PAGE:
[Tweeters] Extreme (northeast) Skagit County birding: Part I (August 22 eve, August 23)

Scott scottratkinson at hotmail.com
Tue Aug 26 17:30:56 PDT 2014








Tweeters:

Although the full bird list will be posted to Ebird in two segments, just thought I would share a remarkable 3 days--August 23-25--spent in the high North Cascades. It had not been since the Mt. Hardy scramble (up into, and beyond the burn to the peak) that I had experienced such an adventure. Like Mt. Hardy, this one required all the stamina I could muster, as I overnighted at 6800' Cutthroat Pass (5 miles from Rainy Pass) and ventured north from there, to 6300' Granite Pass, and most of the way to Methow Pass. I went looking especially for the northern goodies like Franklin's Spruce Grouse, WT Ptarmigan, Boreal Chickadee and Wolverine. I did not find any of these, but managed 55 bird species (this included birding along Hwy 20 as at the Mt. Hardy parking site).

Arriving just before dusk on August 22, I spotted a PYGMY NUTHATCH at the parking area for Mt. Hardy in a mixed flock of migrant warblers and RB Nuthatches. Amazingly, it or another was heard only at the Rainy Pass trailhead/parking area the next morning. This is my 2nd encounter for the species in this area, but for Skagit County as a whole, there are just now four records/reports, 3 from this area, plus a potential 5th if one report at Larrabee SP referred to the Skagit part of that park.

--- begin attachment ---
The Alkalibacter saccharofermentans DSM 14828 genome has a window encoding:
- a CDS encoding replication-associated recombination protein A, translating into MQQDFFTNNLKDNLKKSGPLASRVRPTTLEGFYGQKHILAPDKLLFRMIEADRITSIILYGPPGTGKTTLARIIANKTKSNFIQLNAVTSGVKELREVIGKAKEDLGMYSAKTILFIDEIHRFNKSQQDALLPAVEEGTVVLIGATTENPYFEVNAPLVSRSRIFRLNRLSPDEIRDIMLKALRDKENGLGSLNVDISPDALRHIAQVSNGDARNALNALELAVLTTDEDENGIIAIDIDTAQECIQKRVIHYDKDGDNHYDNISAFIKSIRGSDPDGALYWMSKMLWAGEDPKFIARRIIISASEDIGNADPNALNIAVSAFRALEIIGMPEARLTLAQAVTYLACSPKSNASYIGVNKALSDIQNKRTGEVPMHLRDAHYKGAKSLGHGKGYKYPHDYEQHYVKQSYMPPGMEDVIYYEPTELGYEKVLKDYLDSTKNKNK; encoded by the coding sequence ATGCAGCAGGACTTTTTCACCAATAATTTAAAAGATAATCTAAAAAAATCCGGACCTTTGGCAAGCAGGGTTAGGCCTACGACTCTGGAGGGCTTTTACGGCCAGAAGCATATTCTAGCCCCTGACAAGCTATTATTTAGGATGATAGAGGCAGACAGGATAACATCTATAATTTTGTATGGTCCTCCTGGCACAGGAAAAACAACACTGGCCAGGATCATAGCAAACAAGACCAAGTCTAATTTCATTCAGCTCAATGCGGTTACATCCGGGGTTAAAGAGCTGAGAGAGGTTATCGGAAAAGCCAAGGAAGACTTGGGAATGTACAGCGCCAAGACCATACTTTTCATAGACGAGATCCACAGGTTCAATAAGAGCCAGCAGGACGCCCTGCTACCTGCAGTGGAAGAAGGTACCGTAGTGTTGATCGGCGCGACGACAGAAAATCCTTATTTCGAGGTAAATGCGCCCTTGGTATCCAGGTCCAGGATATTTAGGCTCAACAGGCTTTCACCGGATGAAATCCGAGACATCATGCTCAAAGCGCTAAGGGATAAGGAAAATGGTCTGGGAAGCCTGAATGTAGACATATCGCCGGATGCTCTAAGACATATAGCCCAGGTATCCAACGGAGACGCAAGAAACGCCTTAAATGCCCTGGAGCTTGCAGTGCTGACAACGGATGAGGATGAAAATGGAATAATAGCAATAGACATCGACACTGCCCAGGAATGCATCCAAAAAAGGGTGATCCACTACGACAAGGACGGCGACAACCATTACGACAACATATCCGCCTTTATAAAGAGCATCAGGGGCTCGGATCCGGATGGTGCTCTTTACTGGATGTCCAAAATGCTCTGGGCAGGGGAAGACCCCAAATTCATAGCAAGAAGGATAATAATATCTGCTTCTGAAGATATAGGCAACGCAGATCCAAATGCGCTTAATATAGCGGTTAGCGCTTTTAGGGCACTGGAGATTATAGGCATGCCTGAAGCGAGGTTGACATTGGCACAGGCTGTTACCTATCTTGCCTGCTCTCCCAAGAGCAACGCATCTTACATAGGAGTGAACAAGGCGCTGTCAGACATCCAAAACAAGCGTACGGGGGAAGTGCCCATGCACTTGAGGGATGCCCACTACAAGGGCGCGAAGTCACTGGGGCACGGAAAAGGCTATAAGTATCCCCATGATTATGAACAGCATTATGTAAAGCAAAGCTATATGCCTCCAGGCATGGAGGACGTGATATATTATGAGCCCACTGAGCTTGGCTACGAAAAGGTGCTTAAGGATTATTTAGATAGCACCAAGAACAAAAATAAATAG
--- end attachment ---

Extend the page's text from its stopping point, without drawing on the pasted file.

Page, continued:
Warblers were much in evidence the morning of the 23rd, mostly between the Mt. Hardy burn and Rainy Pass. I had about 140 individuals of 7 species, with YELLOW-RUMPED (92) and TOWNSEND'S (31) being most numerous, while 2 NASHVILLES were also found near the Easy Pass trailhead. Along the way to Cutthroat Pass, it was clear that locally-breeding RUBY-CROWNED KINGLETS were around, with 4 birds counted. At the pass itself, and a early warning of things to come, there were lots of migrants right along the ridge--a flock of 14 CHIPPING SPARROWS was joined by two VESPERS, a SAVANNAH, and two Spizella, sp, one of which was probably a BREWER'S. A PRAIRIE FALCON and two ROSY FINCHES came southbound over the pass about 5 pm. My first ORANGE-CROWNED WARBLER was of the east-side orestera form here, and a flock of 45 BLUEBIRD, sp flew over also.

Just about midnight, in the northernmost stand of spruces and larches at the pass, I was awakened by the sound of two BOREAL OWLS, giving the irritation call (as opposed to the "skiew" type) right above the tent! Another (or one of the same two) bird(s) was heard further down into the valley on the 25th pre-dawn, this bird giving the more-familiar tooting series.

Scott AtkinsonLake Stevensmail to: scottratkinson at hotmail.com










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